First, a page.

• And then why were there women among his group of friends and supporters? In that day, it was seen as scandalous.
• Why was Jesus so self-effacing? Why did he wash the disciples’ feet? Why didn’t he insist on the honor and respect due and appropriate for such a prophet?
• Why did he teach using such obtuse, hard-to-understand parables? Why couldn’t he just spell it out for us?
• And why was he so big on forgiveness and loving enemies? What was up with that?
Jesus carried out his calling in free and completely unexpected ways. The question that followed him was, “Why?” Time and again, Jesus’ teaching and behavior baffled his followers and enraged the religious establishment.
Jesus was a man of his time. He was connected to the community and the culture. He responded to his environment – he wasn’t controlled by it, but he wasn’t aloof from it, either. He chose to do the right thing, and then the next right thing, rather than the conventional or the easy thing.
Why did Jesus do what he did? Why did he make the choices he made?
Jesus made the choice to serve others, rather than himself.
He made the choice to serve God, not power or popularity.
He made the choice to pursue righteousness rather than personal ambition.
Jesus chose to violate traditions that he considered hurtful to people. He believed that we were not made to serve traditions, but traditions were created to serve us.
He chose to follow the commandment to love God and love neighbor, even when it was hard, even when doing so came with a cost.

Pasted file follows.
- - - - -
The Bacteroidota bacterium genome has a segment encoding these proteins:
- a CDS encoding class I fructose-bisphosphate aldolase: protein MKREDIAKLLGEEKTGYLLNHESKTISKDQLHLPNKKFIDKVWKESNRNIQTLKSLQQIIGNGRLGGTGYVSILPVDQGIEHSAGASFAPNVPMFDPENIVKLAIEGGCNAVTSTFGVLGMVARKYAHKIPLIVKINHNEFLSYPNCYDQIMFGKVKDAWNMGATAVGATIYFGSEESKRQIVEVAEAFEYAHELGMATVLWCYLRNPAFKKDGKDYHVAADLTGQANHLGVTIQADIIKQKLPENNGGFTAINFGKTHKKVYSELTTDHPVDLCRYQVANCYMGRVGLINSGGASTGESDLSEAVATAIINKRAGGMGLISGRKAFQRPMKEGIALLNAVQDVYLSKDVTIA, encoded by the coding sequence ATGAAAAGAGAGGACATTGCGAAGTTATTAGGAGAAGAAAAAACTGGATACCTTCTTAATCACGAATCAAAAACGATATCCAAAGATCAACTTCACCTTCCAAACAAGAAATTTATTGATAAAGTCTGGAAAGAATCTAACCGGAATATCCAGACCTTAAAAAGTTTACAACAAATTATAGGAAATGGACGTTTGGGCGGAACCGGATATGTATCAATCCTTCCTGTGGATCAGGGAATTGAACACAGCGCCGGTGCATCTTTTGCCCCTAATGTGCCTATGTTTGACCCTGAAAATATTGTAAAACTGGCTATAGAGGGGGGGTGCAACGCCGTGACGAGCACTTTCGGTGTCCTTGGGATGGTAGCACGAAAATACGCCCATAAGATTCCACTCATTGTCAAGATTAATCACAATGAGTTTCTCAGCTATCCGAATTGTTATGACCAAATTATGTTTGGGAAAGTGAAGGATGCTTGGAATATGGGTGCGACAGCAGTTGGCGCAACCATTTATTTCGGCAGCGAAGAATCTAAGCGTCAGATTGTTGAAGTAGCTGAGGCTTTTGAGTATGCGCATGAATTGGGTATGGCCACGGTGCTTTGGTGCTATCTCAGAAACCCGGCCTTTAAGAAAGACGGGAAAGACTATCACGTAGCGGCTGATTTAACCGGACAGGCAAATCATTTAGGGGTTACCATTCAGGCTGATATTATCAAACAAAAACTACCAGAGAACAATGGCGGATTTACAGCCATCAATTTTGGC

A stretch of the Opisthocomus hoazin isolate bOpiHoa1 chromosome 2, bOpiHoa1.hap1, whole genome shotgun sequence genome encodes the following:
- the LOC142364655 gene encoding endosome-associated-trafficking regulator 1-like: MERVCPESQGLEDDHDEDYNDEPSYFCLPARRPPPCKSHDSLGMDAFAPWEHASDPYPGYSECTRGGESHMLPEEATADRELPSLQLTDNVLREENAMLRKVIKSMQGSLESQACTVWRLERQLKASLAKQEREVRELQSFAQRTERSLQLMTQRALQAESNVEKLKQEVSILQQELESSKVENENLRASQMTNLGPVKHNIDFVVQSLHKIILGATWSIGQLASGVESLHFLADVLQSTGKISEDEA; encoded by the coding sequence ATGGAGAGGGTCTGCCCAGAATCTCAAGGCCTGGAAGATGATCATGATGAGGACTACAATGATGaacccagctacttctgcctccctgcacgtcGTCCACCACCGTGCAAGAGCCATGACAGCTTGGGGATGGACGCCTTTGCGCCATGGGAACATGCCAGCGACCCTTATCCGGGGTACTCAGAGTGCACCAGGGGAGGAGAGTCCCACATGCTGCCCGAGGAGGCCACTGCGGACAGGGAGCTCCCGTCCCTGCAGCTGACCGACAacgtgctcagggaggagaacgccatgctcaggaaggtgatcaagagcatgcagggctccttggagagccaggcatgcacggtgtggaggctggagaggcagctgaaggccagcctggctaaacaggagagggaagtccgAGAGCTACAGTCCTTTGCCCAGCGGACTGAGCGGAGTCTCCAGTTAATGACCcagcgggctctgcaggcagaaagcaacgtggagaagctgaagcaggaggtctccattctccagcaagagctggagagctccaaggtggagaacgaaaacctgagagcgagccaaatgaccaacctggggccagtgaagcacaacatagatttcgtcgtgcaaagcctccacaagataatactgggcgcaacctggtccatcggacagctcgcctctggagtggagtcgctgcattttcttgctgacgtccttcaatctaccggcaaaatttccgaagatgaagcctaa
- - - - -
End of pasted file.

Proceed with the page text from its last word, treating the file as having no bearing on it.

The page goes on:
And it did come with a cost. We all pay a price for acting freely. But the fact is, we’re going to pay a price anyway. There is a price to most anything we do – or don’t do.
You can live in a drab dorm room, or you can pony up for carpet and a TV and a microwave. Either way, you pay. The point is, we need to choose the price we are going to pay.
A few chapters later in Matthew, in the Sermon on the Mount, Jesus said, “No one can serve two masters… You cannot serve God and mammon.” We have to decide. Mammon is money or greed or the pursuit of wealth, but in a larger sense it represents all of those things that we may be tempted to serve rather than God. We have to choose who or what we are going to serve. We have to choose what our life is going to be about.
Why did Jesus submit to baptism by John? We shouldn’t be surprised that this raises questions for us; pretty much everything Jesus did raises questions. But it seems to me that Jesus was choosing to cast his lot with humanity. He was choosing to be one with all of us. He was choosing to identify with our needs, our struggles, our pain. He was choosing in baptism to set the course for his life. He was choosing to identify with the movement which John had started. He was choosing to serve God rather than Mammon.